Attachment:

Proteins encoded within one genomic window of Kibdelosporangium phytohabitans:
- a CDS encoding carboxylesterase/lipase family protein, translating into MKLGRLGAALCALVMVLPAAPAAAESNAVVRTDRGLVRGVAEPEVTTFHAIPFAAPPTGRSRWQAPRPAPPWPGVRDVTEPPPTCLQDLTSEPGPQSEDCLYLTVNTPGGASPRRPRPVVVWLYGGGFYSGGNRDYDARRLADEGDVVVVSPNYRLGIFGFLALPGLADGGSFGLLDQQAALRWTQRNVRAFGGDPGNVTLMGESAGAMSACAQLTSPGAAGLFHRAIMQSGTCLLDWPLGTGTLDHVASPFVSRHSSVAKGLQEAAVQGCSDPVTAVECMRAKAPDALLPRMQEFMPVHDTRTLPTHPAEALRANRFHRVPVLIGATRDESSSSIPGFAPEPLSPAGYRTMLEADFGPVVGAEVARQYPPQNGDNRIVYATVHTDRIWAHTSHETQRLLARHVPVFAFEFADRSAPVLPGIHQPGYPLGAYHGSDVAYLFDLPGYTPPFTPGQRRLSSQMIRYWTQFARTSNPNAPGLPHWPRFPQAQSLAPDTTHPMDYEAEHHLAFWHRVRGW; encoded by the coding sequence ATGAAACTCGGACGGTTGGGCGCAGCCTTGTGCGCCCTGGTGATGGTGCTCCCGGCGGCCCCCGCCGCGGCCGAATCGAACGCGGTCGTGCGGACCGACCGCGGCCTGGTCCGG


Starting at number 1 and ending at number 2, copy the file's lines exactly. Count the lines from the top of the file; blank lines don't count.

Proteins encoded within one genomic window of Kibdelosporangium phytohabitans:
- a CDS encoding carboxylesterase/lipase family protein, translating into MKLGRLGAALCALVMVLPAAPAAAESNAVVRTDRGLVRGVAEPEVTTFHAIPFAAPPTGRSRWQAPRPAPPWPGVRDVTEPPPTCLQDLTSEPGPQSEDCLYLTVNTPGGASPRRPRPVVVWLYGGGFYSGGNRDYDARRLADEGDVVVVSPNYRLGIFGFLALPGLADGGSFGLLDQQAALRWTQRNVRAFGGDPGNVTLMGESAGAMSACAQLTSPGAAGLFHRAIMQSGTCLLDWPLGTGTLDHVASPFVSRHSSVAKGLQEAAVQGCSDPVTAVECMRAKAPDALLPRMQEFMPVHDTRTLPTHPAEALRANRFHRVPVLIGATRDESSSSIPGFAPEPLSPAGYRTMLEADFGPVVGAEVARQYPPQNGDNRIVYATVHTDRIWAHTSHETQRLLARHVPVFAFEFADRSAPVLPGIHQPGYPLGAYHGSDVAYLFDLPGYTPPFTPGQRRLSSQMIRYWTQFARTSNPNAPGLPHWPRFPQAQSLAPDTTHPMDYEAEHHLAFWHRVRGW; encoded by the coding sequence ATGAAACTCGGACGGTTGGGCGCAGCCTTGTGCGCCCTGGTGATGGTGCTCCCGGCGGCCCCCGCCGCGGCCGAATCGAACGCGGTCGTGCGGACCGACCGCGGCCTGGTCCGG